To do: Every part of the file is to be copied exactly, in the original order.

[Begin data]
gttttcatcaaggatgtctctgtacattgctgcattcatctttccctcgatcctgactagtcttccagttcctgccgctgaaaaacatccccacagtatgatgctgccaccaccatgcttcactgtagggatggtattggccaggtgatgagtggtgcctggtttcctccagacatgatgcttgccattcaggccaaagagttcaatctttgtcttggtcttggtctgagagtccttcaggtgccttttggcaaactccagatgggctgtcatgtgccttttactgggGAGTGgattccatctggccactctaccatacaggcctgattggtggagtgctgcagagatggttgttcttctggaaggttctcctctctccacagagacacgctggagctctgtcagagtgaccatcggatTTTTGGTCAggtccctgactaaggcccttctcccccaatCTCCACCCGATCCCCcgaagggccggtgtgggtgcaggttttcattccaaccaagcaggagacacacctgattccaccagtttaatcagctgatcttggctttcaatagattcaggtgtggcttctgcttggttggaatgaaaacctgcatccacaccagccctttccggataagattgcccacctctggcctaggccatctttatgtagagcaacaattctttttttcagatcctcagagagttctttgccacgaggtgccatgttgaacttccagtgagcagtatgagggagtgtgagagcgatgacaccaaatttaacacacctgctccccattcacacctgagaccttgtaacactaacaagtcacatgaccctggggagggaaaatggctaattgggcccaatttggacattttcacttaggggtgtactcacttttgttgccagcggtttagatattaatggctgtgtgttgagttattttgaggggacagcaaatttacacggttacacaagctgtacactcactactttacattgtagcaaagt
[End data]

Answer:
gttttcatcaaggatgtctctgtacattgctgcattcatctttccctcgatcctgactagtcttccagttcctgccgctgaaaaacatccccacagtatgatgctgccaccaccatgcttcactgtagggatggtattggccaggtgatgagtggtgcctggtttcctccagacatgatgcttgccattcaggccaaagagttcaatctttgtcttggtcttggtctgagagtccttcaggtgccttttggcaaactccagatgggctgtcatgtgccttttactgggGAGTGgattccatctggccactctaccatacaggcctgattggtggagtgctgcagagatggttgttcttctggaaggttctcctctctccacagagacacgctggagctctgtcagagtgaccatcggatTTTTGGTCAggtccctgactaaggcccttctcccccaatCTCCACCCGATCCCCcgaagggccggtgtgggtgcaggttttcattccaaccaagcaggagacacacctgattccaccagtttaatcagctgatcttggctttcaatagattcaggtgtggcttctgcttggttggaatgaaaacctgcatccacaccagccctttccggataagattgcccacctctggcctaggccatctttatgtagagcaacaattctttttttcagatcctcagagagttctttgccacgaggtgccatgttgaacttccagtgagcagtatgagggagtgtgagagcgatgacaccaaatttaacacacctgctccccattcacacctgagaccttgtaacactaacaagtcacatgaccctggggagggaaaatggctaattgggcccaatttggacattttcacttaggggtgtactcacttttgttgccagcggtttagatattaatggctgtgtgttgagttattttgaggggacagcaaatttacacggttacacaagctgtacactcactactttacattgtagcaaagt